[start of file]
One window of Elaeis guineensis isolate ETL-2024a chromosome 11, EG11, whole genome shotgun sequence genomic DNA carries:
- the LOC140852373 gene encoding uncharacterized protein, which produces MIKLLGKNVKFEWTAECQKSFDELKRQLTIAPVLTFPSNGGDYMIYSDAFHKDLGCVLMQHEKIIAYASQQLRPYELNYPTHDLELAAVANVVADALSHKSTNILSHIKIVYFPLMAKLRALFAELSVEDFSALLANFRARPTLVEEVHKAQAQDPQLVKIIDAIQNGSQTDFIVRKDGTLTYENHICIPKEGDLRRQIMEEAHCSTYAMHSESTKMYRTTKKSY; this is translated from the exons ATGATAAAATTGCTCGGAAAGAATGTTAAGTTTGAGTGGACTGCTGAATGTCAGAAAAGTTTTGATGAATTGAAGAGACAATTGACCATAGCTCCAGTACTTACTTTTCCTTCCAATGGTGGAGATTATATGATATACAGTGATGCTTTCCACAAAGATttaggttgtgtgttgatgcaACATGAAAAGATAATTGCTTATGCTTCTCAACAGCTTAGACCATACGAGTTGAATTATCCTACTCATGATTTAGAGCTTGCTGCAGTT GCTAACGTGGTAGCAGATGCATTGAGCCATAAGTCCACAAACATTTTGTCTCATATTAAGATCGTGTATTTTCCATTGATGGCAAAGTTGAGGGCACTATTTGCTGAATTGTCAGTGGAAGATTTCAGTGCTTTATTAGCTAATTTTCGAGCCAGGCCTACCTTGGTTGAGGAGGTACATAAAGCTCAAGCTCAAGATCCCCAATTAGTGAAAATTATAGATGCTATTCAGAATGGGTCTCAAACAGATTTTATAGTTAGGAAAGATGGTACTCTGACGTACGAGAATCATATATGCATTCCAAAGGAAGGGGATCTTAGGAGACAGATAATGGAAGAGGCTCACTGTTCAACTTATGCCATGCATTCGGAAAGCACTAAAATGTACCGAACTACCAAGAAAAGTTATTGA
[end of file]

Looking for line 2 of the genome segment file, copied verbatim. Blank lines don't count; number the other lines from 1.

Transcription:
- the LOC140852373 gene encoding uncharacterized protein, which produces MIKLLGKNVKFEWTAECQKSFDELKRQLTIAPVLTFPSNGGDYMIYSDAFHKDLGCVLMQHEKIIAYASQQLRPYELNYPTHDLELAAVANVVADALSHKSTNILSHIKIVYFPLMAKLRALFAELSVEDFSALLANFRARPTLVEEVHKAQAQDPQLVKIIDAIQNGSQTDFIVRKDGTLTYENHICIPKEGDLRRQIMEEAHCSTYAMHSESTKMYRTTKKSY; this is translated from the exons ATGATAAAATTGCTCGGAAAGAATGTTAAGTTTGAGTGGACTGCTGAATGTCAGAAAAGTTTTGATGAATTGAAGAGACAATTGACCATAGCTCCAGTACTTACTTTTCCTTCCAATGGTGGAGATTATATGATATACAGTGATGCTTTCCACAAAGATttaggttgtgtgttgatgcaACATGAAAAGATAATTGCTTATGCTTCTCAACAGCTTAGACCATACGAGTTGAATTATCCTACTCATGATTTAGAGCTTGCTGCAGTT GCTAACGTGGTAGCAGATGCATTGAGCCATAAGTCCACAAACATTTTGTCTCATATTAAGATCGTGTATTTTCCATTGATGGCAAAGTTGAGGGCACTATTTGCTGAATTGTCAGTGGAAGATTTCAGTGCTTTATTAGCTAATTTTCGAGCCAGGCCTACCTTGGTTGAGGAGGTACATAAAGCTCAAGCTCAAGATCCCCAATTAGTGAAAATTATAGATGCTATTCAGAATGGGTCTCAAACAGATTTTATAGTTAGGAAAGATGGTACTCTGACGTACGAGAATCATATATGCATTCCAAAGGAAGGGGATCTTAGGAGACAGATAATGGAAGAGGCTCACTGTTCAACTTATGCCATGCATTCGGAAAGCACTAAAATGTACCGAACTACCAAGAAAAGTTATTGA